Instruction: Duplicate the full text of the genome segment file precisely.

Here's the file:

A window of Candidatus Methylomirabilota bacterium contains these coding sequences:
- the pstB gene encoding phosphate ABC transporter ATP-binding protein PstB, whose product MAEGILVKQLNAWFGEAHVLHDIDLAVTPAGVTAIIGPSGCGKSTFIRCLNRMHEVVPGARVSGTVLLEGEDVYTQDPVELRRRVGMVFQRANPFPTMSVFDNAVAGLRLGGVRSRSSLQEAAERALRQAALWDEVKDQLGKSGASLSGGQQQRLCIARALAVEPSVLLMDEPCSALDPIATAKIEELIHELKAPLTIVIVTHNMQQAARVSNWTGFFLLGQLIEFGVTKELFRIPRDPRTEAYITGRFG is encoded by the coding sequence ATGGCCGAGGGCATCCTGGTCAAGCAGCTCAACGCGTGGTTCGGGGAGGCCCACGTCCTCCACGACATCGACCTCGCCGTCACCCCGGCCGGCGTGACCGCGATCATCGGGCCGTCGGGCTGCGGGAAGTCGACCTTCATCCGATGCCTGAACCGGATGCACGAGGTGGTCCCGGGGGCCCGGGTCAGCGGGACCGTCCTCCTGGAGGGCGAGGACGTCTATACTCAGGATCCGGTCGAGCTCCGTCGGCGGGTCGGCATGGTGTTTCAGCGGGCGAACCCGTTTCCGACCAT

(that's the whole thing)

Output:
A window of Candidatus Methylomirabilota bacterium contains these coding sequences:
- the pstB gene encoding phosphate ABC transporter ATP-binding protein PstB, whose product MAEGILVKQLNAWFGEAHVLHDIDLAVTPAGVTAIIGPSGCGKSTFIRCLNRMHEVVPGARVSGTVLLEGEDVYTQDPVELRRRVGMVFQRANPFPTMSVFDNAVAGLRLGGVRSRSSLQEAAERALRQAALWDEVKDQLGKSGASLSGGQQQRLCIARALAVEPSVLLMDEPCSALDPIATAKIEELIHELKAPLTIVIVTHNMQQAARVSNWTGFFLLGQLIEFGVTKELFRIPRDPRTEAYITGRFG is encoded by the coding sequence ATGGCCGAGGGCATCCTGGTCAAGCAGCTCAACGCGTGGTTCGGGGAGGCCCACGTCCTCCACGACATCGACCTCGCCGTCACCCCGGCCGGCGTGACCGCGATCATCGGGCCGTCGGGCTGCGGGAAGTCGACCTTCATCCGATGCCTGAACCGGATGCACGAGGTGGTCCCGGGGGCCCGGGTCAGCGGGACCGTCCTCCTGGAGGGCGAGGACGTCTATACTCAGGATCCGGTCGAGCTCCGTCGGCGGGTCGGCATGGTGTTTCAGCGGGCGAACCCGTTTCCGACCAT